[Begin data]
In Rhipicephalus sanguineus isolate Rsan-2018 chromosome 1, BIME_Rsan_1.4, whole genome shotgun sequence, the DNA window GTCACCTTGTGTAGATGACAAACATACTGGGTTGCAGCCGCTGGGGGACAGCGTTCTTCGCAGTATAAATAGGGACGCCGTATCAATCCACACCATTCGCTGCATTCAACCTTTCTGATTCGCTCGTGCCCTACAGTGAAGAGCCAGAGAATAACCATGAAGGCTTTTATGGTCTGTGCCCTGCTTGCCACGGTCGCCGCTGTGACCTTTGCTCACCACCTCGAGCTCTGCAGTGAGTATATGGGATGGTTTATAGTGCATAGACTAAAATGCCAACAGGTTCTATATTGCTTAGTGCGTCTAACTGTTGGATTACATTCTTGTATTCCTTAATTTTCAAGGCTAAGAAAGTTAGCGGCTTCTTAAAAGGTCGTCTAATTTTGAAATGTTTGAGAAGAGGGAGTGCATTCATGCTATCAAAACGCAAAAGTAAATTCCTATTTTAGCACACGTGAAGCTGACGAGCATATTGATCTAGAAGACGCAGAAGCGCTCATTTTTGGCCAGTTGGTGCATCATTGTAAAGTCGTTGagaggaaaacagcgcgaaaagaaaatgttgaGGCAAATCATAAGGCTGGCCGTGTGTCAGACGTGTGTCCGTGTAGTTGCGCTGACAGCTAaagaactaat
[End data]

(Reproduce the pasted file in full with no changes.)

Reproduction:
In Rhipicephalus sanguineus isolate Rsan-2018 chromosome 1, BIME_Rsan_1.4, whole genome shotgun sequence, the DNA window GTCACCTTGTGTAGATGACAAACATACTGGGTTGCAGCCGCTGGGGGACAGCGTTCTTCGCAGTATAAATAGGGACGCCGTATCAATCCACACCATTCGCTGCATTCAACCTTTCTGATTCGCTCGTGCCCTACAGTGAAGAGCCAGAGAATAACCATGAAGGCTTTTATGGTCTGTGCCCTGCTTGCCACGGTCGCCGCTGTGACCTTTGCTCACCACCTCGAGCTCTGCAGTGAGTATATGGGATGGTTTATAGTGCATAGACTAAAATGCCAACAGGTTCTATATTGCTTAGTGCGTCTAACTGTTGGATTACATTCTTGTATTCCTTAATTTTCAAGGCTAAGAAAGTTAGCGGCTTCTTAAAAGGTCGTCTAATTTTGAAATGTTTGAGAAGAGGGAGTGCATTCATGCTATCAAAACGCAAAAGTAAATTCCTATTTTAGCACACGTGAAGCTGACGAGCATATTGATCTAGAAGACGCAGAAGCGCTCATTTTTGGCCAGTTGGTGCATCATTGTAAAGTCGTTGagaggaaaacagcgcgaaaagaaaatgttgaGGCAAATCATAAGGCTGGCCGTGTGTCAGACGTGTGTCCGTGTAGTTGCGCTGACAGCTAaagaactaat